• Very fair. What I was aiming at was underlining how recently (comparatively) the changes occurred. Call me a pedant (on the Ship?) but the arrival of the Social Gospel in the Democratic Party is a recent thing.
  • stetsonstetson Shipmate
    Plus, as someone pointed out on the Ship a few months back, American political parties are like coalitions which form before elections. So, thinking about the Democrats as a coalition, the Social Gospel has probably been a major influence on some of its constituent factions, without manifesting itself at the party level.
  • Furtive GanderFurtive Gander Shipmate
    edited February 19
    To me the Social Gospel is the idea that you are fully accepted by God and get to heaven by being nice to people. No worries about sin separating you from God and needing to have it all washed away by Jesus' sacrifice on the cross to make you fit for heaven.
  • To me the Social Gospel is the idea that you are fully accepted by God and get to heaven by being nice to people. No worries about sin separating you from God and needing to have it all washed away by Jesus' sacrifice on the cross to make you fit for heaven.

    You should find out what it really is.
  • To me the Social Gospel is the idea that you are fully accepted by God and get to heaven by being nice to people. No worries about sin separating you from God and needing to have it all washed away by Jesus' sacrifice on the cross to make you fit for heaven.

    If you hadn't noticed, we are discussing real political movements with religious inspirations which have had a profound and deeply meaningful impact on several nations' politics over the course of decades.

    We were not discussing trite descriptions of soteriology.
  • KarlLBKarlLB Shipmate
    edited February 19
    To me the Social Gospel is the idea that you are fully accepted by God and get to heaven by being nice to people. No worries about sin separating you from God and needing to have it all washed away by Jesus' sacrifice on the cross to make you fit for heaven.

    That isn't the social gospel, but tangentially it does actually make more sense than the "gospel" often preached that starts "you're heading for Hell, whoever you are, because God has completely unreasonable and impossible standards"
  • stetsonstetson Shipmate
    To me the Social Gospel is the idea that you are fully accepted by God and get to heaven by being nice to people. No worries about sin separating you from God and needing to have it all washed away by Jesus' sacrifice on the cross to make you fit for heaven.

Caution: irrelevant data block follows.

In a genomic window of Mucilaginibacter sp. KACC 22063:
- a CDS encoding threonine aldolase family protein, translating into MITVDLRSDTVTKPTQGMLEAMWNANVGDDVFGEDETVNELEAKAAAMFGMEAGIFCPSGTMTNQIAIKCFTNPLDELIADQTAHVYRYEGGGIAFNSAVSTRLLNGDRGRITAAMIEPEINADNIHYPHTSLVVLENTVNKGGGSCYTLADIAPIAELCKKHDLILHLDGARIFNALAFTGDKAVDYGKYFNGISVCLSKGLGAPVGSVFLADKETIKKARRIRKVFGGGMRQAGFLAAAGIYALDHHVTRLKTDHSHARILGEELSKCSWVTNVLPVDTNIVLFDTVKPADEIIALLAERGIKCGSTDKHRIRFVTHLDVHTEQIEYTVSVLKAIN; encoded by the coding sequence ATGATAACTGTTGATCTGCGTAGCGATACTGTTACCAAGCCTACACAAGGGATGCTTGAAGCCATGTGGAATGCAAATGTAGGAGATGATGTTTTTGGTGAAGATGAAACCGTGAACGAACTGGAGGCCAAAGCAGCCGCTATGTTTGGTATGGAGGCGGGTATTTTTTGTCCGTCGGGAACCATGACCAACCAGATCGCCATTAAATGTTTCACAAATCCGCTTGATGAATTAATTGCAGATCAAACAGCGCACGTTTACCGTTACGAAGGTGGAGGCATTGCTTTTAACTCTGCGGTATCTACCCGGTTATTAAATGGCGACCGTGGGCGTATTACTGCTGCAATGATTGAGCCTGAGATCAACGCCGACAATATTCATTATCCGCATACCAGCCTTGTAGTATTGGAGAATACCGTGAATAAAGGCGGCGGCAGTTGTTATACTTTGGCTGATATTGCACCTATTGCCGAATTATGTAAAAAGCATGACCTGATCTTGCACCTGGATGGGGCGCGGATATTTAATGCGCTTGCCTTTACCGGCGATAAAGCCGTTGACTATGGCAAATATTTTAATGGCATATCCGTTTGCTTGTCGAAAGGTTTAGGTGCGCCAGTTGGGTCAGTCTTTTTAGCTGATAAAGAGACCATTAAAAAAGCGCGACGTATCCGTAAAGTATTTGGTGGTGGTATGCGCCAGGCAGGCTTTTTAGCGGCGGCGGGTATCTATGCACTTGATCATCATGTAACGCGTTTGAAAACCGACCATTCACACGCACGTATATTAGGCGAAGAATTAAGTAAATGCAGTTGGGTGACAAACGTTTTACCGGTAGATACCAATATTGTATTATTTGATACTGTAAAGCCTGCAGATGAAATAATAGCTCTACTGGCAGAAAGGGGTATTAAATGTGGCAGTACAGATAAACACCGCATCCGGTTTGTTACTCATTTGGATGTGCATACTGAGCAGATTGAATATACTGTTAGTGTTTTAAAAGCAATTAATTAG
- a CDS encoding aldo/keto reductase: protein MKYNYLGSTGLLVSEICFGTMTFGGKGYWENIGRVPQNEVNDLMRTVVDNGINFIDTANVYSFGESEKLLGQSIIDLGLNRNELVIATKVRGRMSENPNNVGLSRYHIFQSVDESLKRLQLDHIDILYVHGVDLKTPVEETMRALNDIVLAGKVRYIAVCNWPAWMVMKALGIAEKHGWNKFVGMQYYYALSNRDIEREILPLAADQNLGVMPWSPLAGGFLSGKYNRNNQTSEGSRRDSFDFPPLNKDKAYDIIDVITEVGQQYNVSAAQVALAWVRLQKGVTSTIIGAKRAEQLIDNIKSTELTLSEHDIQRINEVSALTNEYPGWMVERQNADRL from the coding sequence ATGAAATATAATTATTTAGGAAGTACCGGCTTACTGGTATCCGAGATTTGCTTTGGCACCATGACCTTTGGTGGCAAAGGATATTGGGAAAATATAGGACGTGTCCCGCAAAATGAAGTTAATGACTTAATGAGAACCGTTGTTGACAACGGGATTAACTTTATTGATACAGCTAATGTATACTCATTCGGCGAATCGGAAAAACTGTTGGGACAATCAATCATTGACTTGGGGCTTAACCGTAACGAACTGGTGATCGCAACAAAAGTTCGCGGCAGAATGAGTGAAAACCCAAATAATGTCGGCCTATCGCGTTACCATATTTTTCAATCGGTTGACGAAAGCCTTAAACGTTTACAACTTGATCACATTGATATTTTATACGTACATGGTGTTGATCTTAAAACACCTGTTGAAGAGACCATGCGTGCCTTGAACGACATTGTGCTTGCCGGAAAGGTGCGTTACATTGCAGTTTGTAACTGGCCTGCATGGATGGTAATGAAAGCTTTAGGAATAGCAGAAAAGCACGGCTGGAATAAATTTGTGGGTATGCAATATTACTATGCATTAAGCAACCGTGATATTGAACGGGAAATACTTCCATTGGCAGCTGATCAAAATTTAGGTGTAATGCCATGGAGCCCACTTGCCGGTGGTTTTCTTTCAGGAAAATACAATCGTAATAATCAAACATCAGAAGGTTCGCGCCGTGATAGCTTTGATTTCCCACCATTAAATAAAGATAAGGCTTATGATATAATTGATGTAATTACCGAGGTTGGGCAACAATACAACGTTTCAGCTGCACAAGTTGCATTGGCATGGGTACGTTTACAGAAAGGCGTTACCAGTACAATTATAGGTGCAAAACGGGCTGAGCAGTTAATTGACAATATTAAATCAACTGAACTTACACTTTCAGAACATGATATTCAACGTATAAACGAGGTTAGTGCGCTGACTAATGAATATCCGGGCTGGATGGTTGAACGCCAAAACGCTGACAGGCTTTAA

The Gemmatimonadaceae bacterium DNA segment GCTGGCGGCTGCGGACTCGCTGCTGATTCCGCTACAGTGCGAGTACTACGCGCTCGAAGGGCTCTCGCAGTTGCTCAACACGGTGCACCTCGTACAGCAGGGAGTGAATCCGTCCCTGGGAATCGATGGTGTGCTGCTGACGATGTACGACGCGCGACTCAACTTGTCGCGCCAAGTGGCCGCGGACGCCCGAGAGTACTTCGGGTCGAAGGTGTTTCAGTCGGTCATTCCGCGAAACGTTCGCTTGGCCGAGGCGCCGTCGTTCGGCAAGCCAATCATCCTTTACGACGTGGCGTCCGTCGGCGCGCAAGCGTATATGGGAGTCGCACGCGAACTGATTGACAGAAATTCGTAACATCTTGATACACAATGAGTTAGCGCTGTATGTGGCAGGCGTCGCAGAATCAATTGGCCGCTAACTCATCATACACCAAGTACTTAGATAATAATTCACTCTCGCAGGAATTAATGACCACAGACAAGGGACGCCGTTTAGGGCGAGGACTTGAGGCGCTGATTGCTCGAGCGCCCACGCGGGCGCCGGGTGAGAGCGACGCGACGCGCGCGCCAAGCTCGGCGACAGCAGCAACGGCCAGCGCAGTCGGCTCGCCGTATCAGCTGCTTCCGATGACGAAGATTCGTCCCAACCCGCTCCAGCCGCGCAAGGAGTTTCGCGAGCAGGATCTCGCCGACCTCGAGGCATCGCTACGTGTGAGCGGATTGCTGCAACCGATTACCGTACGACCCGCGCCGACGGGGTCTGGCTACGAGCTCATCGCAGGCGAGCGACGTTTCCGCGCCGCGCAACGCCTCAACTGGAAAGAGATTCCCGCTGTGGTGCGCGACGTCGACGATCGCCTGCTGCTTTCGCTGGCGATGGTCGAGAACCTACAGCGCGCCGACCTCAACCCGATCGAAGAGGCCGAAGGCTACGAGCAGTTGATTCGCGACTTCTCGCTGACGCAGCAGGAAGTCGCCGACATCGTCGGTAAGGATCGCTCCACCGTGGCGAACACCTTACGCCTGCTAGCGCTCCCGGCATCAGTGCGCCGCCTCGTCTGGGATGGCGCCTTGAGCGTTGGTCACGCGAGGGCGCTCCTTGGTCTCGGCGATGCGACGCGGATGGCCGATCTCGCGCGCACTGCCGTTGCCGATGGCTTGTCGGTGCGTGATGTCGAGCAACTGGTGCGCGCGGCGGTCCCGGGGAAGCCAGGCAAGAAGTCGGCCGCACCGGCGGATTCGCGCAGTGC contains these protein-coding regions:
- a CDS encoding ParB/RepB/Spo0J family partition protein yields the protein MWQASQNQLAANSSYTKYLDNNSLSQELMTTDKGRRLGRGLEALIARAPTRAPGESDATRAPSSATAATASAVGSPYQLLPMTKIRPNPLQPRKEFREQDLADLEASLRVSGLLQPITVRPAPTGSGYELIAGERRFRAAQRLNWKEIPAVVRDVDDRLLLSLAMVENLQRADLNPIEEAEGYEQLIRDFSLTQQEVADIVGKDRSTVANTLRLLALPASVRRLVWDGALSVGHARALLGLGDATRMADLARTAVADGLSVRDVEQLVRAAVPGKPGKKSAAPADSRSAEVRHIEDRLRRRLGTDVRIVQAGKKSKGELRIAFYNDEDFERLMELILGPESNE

If you hadn't noticed, we are discussing real political movements with religious inspirations which have had a profound and deeply meaningful impact on several nations' politics over the course of decades.

    We were not discussing trite descriptions of soteriology.

    Or, in a nutshell, we are using the term "Social Gospel" to refer to political movements. To bring in another, totally separate definition just confuses things.

    FWIW, Furtive Gander's soteriology just sorta sounds like "salvation through good works" in its purest form.
  • stetson wrote: »
    FWIW, Furtive Gander's soteriology just sorta sounds like "salvation through good works" in its purest form.

    Of course. But what evidence do we have linking "works salvation" with the social gospel?
  • stetsonstetson Shipmate
    mousethief wrote: »
    stetson wrote: »
    FWIW, Furtive Gander's soteriology just sorta sounds like "salvation through good works" in its purest form.

    Of course. But what evidence do we have linking "works salvation" with the social gospel?

    None. Like I said, he was using a totally different meaning of the phrase. But SPK had commented on the quality of Furtive Gander's description, so I was kinda replying to that.
  • stetson wrote: »
    mousethief wrote: »
    stetson wrote: »
    FWIW, Furtive Gander's soteriology just sorta sounds like "salvation through good works" in its purest form.

    Of course. But what evidence do we have linking "works salvation" with the social gospel?